In that week, we worked on alternative schedules based on each employee’s need, we worked on how to make the building safe for the return, as well as on-going after the return, we reworked how outsiders could visit our building – we had a very open policy for delivery and pick-up that had to change, and we found a communication channel that we could utilize to communicate with the employees on what we were doing.

That was a tough week. The Committee put in overtime galore to make it all happen. From policy changes, governmental as well as corporate, to reworking how the lunchroom flow was going to work, it was crazy!  It didn’t feel like we were enriching, it felt like we were turning the world upside down!  Our Morning Meeting had gone from all company, in person, to virtual from home, with only the office employees! No more high-fives, fist bumps and laughter, but tired, stressed out “Brady Bunch” screens of employees!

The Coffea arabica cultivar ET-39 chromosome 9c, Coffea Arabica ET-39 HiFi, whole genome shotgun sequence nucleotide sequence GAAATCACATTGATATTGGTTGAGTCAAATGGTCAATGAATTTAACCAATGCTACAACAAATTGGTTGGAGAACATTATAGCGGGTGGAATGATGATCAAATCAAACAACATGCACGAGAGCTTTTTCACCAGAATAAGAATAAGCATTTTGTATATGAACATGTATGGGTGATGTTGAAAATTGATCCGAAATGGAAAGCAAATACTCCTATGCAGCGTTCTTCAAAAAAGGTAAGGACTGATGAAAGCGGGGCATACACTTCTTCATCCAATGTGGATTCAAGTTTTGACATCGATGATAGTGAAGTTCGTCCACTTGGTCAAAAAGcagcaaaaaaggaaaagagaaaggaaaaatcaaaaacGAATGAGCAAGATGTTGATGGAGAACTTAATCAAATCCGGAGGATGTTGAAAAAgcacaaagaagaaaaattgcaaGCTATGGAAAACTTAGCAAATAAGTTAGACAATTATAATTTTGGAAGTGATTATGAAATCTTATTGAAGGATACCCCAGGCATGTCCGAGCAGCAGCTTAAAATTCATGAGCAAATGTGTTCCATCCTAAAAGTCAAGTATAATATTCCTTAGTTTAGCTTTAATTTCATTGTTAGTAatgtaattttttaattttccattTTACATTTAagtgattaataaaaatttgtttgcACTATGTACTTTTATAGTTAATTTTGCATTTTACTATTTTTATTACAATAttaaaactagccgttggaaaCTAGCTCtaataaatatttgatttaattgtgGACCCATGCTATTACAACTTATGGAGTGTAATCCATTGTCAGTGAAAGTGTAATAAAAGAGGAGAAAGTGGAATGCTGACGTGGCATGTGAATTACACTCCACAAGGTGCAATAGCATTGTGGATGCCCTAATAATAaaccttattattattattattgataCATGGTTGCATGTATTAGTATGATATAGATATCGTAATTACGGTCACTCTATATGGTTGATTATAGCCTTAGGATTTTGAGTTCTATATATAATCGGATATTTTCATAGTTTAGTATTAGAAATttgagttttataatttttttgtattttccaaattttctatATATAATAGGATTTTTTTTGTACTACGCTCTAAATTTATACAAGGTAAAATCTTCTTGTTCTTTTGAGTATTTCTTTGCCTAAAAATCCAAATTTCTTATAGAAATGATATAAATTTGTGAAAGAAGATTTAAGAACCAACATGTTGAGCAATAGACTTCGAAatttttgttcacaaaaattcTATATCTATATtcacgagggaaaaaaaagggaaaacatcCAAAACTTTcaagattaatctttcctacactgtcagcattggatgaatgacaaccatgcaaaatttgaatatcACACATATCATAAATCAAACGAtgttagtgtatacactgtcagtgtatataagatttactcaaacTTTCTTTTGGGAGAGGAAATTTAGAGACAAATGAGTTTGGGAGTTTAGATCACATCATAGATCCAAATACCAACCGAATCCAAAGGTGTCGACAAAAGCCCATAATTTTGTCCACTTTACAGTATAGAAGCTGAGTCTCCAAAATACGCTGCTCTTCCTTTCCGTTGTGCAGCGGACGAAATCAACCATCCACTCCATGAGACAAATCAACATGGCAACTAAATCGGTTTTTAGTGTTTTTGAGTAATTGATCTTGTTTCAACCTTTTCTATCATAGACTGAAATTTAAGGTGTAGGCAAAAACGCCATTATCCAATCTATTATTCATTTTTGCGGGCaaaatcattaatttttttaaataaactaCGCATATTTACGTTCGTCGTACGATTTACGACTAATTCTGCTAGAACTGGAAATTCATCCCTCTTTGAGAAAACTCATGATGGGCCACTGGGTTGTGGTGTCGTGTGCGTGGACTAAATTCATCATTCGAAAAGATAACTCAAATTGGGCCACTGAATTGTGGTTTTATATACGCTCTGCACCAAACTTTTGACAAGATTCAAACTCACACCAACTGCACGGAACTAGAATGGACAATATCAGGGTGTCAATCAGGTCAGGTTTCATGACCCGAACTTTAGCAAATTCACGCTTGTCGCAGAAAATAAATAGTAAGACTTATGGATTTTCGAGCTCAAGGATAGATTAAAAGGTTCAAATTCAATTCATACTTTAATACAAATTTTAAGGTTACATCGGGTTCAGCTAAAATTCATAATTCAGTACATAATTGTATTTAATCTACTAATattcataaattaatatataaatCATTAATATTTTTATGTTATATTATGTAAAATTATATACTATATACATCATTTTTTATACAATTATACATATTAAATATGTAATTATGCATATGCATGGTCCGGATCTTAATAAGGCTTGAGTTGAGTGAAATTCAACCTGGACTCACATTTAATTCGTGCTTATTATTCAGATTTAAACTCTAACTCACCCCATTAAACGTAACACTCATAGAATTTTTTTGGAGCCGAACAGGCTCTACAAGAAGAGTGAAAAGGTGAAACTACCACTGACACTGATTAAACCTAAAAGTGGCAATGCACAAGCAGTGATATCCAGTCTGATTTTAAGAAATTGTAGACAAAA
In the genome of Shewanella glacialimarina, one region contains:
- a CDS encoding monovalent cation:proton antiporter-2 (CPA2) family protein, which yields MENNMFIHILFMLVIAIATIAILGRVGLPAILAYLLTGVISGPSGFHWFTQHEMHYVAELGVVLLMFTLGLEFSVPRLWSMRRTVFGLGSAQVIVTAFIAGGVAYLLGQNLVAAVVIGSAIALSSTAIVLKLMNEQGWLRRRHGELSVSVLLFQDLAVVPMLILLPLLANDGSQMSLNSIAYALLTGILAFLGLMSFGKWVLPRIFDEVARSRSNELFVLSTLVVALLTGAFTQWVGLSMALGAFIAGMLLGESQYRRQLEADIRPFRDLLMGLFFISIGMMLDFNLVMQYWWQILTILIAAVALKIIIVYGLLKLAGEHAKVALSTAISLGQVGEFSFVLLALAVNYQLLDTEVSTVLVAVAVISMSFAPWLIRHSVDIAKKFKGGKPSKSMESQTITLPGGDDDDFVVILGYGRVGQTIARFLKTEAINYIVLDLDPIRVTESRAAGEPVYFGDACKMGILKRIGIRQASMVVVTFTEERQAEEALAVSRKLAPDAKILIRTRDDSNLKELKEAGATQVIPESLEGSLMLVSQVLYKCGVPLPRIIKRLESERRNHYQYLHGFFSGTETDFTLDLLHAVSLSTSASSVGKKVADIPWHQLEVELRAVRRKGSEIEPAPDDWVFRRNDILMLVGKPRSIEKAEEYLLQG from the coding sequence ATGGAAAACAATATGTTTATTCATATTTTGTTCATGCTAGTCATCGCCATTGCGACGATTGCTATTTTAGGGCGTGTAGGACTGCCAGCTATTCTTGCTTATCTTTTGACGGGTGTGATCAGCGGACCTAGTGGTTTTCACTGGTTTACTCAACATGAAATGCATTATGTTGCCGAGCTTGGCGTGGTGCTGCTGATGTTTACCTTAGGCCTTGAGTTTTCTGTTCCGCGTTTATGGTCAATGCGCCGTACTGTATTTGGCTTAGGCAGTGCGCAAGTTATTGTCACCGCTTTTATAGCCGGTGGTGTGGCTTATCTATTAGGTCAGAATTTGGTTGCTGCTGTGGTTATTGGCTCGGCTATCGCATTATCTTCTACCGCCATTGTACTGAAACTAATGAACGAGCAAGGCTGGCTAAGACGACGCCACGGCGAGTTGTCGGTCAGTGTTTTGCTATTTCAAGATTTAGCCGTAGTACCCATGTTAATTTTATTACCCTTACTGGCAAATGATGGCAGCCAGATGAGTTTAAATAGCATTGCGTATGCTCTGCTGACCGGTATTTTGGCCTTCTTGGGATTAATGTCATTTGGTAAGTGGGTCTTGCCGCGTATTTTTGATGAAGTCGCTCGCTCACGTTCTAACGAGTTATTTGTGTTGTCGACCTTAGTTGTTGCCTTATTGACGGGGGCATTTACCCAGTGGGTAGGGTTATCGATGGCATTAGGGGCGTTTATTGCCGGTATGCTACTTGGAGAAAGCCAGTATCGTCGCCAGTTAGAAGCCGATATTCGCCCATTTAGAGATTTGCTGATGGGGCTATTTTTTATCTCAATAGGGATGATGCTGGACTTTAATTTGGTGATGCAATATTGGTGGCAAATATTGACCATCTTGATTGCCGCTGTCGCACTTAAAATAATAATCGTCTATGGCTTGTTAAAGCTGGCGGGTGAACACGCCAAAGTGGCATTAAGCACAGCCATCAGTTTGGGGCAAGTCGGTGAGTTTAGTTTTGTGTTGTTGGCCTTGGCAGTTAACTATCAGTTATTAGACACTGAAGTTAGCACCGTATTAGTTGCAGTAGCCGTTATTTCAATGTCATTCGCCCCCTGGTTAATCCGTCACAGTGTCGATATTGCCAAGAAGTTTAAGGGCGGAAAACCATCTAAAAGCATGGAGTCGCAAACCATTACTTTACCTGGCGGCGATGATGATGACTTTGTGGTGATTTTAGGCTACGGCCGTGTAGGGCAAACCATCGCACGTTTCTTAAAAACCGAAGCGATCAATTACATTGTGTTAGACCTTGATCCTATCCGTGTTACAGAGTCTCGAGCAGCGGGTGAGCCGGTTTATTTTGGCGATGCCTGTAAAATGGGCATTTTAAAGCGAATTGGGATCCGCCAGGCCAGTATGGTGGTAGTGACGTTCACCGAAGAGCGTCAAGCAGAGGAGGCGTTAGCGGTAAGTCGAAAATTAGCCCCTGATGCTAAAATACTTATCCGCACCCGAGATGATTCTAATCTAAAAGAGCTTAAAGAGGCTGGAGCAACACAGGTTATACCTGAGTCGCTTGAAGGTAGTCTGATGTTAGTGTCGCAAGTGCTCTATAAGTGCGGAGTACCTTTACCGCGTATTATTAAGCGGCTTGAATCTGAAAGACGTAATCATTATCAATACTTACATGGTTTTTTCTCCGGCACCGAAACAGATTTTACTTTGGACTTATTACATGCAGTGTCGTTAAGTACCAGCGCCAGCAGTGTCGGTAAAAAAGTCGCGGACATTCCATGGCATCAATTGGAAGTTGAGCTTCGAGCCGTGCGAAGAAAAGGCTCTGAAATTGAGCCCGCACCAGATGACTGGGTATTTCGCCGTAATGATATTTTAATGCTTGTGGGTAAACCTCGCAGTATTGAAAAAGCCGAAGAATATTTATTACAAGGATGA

In a little less than a week, we put together a plan, implemented it and were ready to welcome back our Manufacturing team. We made it!  We tried to make them feel welcome and safe by keeping with our brand promise of “enriching lives”. But, how did we do that?

  1. Safety – is always our first criteria for everything we do.  So, we put a portable water closet for our truck drivers, with a vanity, thanking them for “keeping America Moving!”, we rented portable hand washing stations to put them closer to the employee work stations, we took out the high-touch things like water coolers and coffee supplies, we revamped cleaning protocols…everything we could think of to keep them safe and flatten that curve!  It didn’t always feel like enriching lives, but if safety comes first, it is an enriching moment!